Suecia Antiqua et Hodierna. 3 parts (all).

(Stockholm, publication date is unclear, but commission to the work was granted in 1661. ca. 1661 - 1715)

Folio (370 x 260). 3 parts bound entirely uncut in 2 nice uniform red half calf bindings from ca. 1800 with gilt lettering and ornamentation to spines. Wear to edges of boards and small repair to lower compartment on vol II/III. 5 plates with marginal repairs and 1 plate with small closed hole (Not renewed margins as is often an indication of a later issue). Very light occasional marginal browning. An overall very nice uncut set in vertical folios as intended by Dahlberg.
13, (1) pp. of Index. 356 etched and engraved plates - the list of plates at the beginning calls for 352, but numbers "46" in vol. II and "38" in vol. III each consist of two separate plates plus 1 extra plate (consisting of two plates) in the end of vol. III showing Templum Ulricæ, the Swedish church in London. Thus complete (+1 extra). Plates by various engravers including J. van den Aveele, Willem Swidde, Jean Marot, Jean Le Pautre, A. Perelle, J. J. von Sandrart, and E. Reitz, most after Count Dahlberg's drawings.

Magnificent copy, entirely uncut with the additional uncalled for plate, of the largest and perhaps most sumptuous Scandinavian topographical work.

The scope and extravagant character of the work was reflected in it’s printing history; In 1661, Dahlberg obtained a commission from the Swedish government to compile a pictorial archive of the country's architectural treasures. No less than 18 engravers were hired to transfer Dahlberg’s drawings to copperplates (a few of the drawings were by David Klöcker-Ehrenstrahl and Elias Brenner). After decades of transferring drawings to copperplates, 21 years were spent on completing the printing of the plates - the sheets continued to be published throughout the 18th and into the 19th century. Per Lagerlöf wrote a Latin text, but it was only partially printed and never published.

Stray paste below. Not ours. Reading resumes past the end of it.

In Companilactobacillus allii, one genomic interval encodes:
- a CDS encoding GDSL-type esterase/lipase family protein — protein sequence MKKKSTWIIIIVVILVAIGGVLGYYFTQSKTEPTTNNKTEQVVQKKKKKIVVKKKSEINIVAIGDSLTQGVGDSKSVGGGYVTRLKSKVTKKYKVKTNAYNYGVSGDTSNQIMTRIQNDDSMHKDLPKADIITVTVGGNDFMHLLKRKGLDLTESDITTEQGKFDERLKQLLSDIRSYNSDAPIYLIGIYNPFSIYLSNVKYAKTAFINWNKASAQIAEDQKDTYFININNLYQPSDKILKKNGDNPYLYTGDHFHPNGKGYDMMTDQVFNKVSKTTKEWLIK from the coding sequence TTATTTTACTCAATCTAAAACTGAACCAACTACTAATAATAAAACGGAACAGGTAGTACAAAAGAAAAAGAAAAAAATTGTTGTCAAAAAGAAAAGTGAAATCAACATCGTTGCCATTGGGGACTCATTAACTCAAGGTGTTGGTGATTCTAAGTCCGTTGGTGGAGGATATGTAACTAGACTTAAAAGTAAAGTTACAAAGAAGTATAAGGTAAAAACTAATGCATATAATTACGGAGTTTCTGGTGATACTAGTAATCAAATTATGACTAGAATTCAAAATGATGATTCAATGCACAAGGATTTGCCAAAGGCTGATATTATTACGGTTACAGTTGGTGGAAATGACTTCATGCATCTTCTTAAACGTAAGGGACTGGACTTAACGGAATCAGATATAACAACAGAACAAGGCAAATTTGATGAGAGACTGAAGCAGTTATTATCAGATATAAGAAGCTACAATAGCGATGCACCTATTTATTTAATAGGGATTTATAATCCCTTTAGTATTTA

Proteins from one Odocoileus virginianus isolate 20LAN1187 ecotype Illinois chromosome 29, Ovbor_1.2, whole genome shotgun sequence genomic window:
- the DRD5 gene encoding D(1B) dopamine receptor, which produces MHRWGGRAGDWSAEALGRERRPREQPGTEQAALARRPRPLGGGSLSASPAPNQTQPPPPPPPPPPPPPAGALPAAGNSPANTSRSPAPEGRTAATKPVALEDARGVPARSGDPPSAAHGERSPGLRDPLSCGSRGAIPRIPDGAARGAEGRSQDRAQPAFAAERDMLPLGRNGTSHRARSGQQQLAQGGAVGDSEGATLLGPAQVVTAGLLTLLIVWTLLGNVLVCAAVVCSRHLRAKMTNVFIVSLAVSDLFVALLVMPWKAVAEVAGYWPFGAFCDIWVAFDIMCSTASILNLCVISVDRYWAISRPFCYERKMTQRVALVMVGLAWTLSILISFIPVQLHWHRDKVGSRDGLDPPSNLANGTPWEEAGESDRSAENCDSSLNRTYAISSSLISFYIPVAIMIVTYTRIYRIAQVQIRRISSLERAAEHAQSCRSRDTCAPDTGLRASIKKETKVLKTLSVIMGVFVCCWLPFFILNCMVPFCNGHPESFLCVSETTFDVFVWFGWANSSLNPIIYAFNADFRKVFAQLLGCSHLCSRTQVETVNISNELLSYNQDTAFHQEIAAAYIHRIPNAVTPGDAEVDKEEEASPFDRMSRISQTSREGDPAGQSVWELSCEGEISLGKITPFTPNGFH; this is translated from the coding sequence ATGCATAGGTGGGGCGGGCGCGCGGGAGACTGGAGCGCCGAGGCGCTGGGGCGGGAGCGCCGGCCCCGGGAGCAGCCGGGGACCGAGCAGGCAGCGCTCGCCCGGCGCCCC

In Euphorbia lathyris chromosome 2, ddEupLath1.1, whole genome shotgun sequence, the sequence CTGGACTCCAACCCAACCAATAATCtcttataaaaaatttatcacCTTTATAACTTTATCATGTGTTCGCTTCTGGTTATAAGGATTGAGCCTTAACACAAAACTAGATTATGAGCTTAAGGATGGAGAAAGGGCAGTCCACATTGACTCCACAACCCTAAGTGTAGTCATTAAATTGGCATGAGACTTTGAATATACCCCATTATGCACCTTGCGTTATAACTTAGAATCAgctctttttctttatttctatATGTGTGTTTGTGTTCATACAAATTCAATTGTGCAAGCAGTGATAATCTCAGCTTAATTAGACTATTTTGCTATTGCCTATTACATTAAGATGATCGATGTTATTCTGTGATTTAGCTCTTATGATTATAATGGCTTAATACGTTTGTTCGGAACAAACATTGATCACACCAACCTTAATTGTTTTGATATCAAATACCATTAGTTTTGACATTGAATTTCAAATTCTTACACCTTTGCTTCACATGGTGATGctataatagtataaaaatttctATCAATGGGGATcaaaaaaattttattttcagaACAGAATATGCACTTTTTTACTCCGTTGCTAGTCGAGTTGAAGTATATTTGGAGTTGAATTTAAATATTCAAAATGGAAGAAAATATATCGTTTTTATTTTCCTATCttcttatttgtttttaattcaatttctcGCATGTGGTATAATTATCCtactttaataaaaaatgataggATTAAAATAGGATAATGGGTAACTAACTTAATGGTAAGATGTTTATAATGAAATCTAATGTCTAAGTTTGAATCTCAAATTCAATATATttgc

‘Suecia antiqua’ was an ambitious effort to document Sweden. The kingdom was then at the height of an aggressive expansion and very much aware that it had become a major power, primarily through its success in the Thirty Years War (1618-48) and campaigns against Denmark and Poland in the 1650s. In the course of this transformation, it took substantial new territories and sponsored many new and impressive architectural projects both at the state and the individual level, which were here presented to an international audience.

Dahlberg's direct source of inspiration was the topographical publications issued by the Swiss publisher Matthäus Merian whom he had become acquainted with during his military service and studies in Germany: ”I want to produce a work on Sweden like that with which Merian honored Germany. Foreiners should see how much of greatness and beauty is to be found in our fatherland”. (Jonsson, Stormaktstid, 1992).

“The compilation of architectural views emerged as a genre in the mid-sixteenth century and grew in popularity over the following two hundred years. They range widely in scope, ambition and intended purpose, with some constituting a kind of architectural monograph and others taking a regional or global focus as a form of topographical literature. Many are documentary; others contain imaginary or ideal buildings. Some emphasize text; others contain only a few captions. However, all have in common an attractive presentation that is not particularly technical, and would appeal to anyone with even a passing interest in architecture. It may be this easy accessibility that has often made them seem like ornaments for aristocratic libraries and largely removed from the more intellectually engaged worlds of the study and the architectural studio. With some exceptions, such as the rich works of Giovanni Battista Piranesi, they have typically been seen as early coffee table books - of limited use at the time, and important to the history of art and architecture primarily” (Kristoffer Neville, Suecia antiqua et hodierna: An Architectural Viewbook in the Eighteenth Century).

Brunet V:578. 
Lindberg: Swedish Books 1280–1967 as no. 37.
Collijn 4, 198.

Order-nr.: 60343

DKK 110.000,00